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Louder Than Life marks audio maximum at 105 decibels

For the first time, the promoter talked about the noise complaints from neighbors, and promised that audio crews would be in neighborhoods measuring sound.

LOUISVILLE, Ky. — Rock and Roll, Metal, it's not exactly music you associate with being quiet. After sound complaints from the last two music festivals, Danny Wimmer Presents is making some changes for Louder Than Life. 

Les Targonski is the Director of Production and Logistic for Danny Wimmer Presents, "Basically what we've done is taken some readings around the neighborhood to try and figure out where the problem areas are."

They also self impose a 105 decibel limit-that's the equivalent of a subway or chainsaw. It's normal for a concert. 

"Getting into the section closer to 105, it turns yellow as a warning and if it hits 105, it'll hit red," said Targonski.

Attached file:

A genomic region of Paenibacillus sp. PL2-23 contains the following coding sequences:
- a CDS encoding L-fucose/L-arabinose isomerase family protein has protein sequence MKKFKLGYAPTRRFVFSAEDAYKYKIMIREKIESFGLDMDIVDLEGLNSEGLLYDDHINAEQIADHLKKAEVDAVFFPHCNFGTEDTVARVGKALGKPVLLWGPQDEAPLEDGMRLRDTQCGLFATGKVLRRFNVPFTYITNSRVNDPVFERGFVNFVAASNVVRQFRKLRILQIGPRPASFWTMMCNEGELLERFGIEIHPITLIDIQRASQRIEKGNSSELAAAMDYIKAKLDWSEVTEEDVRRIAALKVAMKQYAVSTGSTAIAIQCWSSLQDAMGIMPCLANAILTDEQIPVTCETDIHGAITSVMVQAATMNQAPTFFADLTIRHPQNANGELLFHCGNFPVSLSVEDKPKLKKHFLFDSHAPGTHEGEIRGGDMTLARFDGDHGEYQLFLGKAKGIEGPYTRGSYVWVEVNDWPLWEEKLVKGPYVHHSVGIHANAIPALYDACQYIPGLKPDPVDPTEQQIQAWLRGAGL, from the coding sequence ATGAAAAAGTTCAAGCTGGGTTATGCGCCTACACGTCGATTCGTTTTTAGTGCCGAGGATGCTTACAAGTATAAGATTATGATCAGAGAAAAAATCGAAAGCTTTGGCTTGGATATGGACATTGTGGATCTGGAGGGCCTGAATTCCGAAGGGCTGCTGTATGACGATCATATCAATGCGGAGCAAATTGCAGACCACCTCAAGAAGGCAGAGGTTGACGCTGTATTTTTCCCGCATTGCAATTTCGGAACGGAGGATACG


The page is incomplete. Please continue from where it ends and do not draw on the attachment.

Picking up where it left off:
While we were in the booth, it consistently hit around 101, but controlling the decibels around the stage is one thing. "I've got anemometers on the stage reading 14 mile gusts, that's playing a major part of what we're seeing," said Targonski.

When the wind picks up, it carries the sound. Employees have been out all day reporting back the frequencies in the surrounding neighborhoods. 

"In some of these areas, the base level for ambient sounds in the neighborhood is louder than what they're hearing where the concert music isn't even registering," said Targonski. 

Targonski says they're trying everything, including positioning speakers to the ground and figuring out where the wind is going. 

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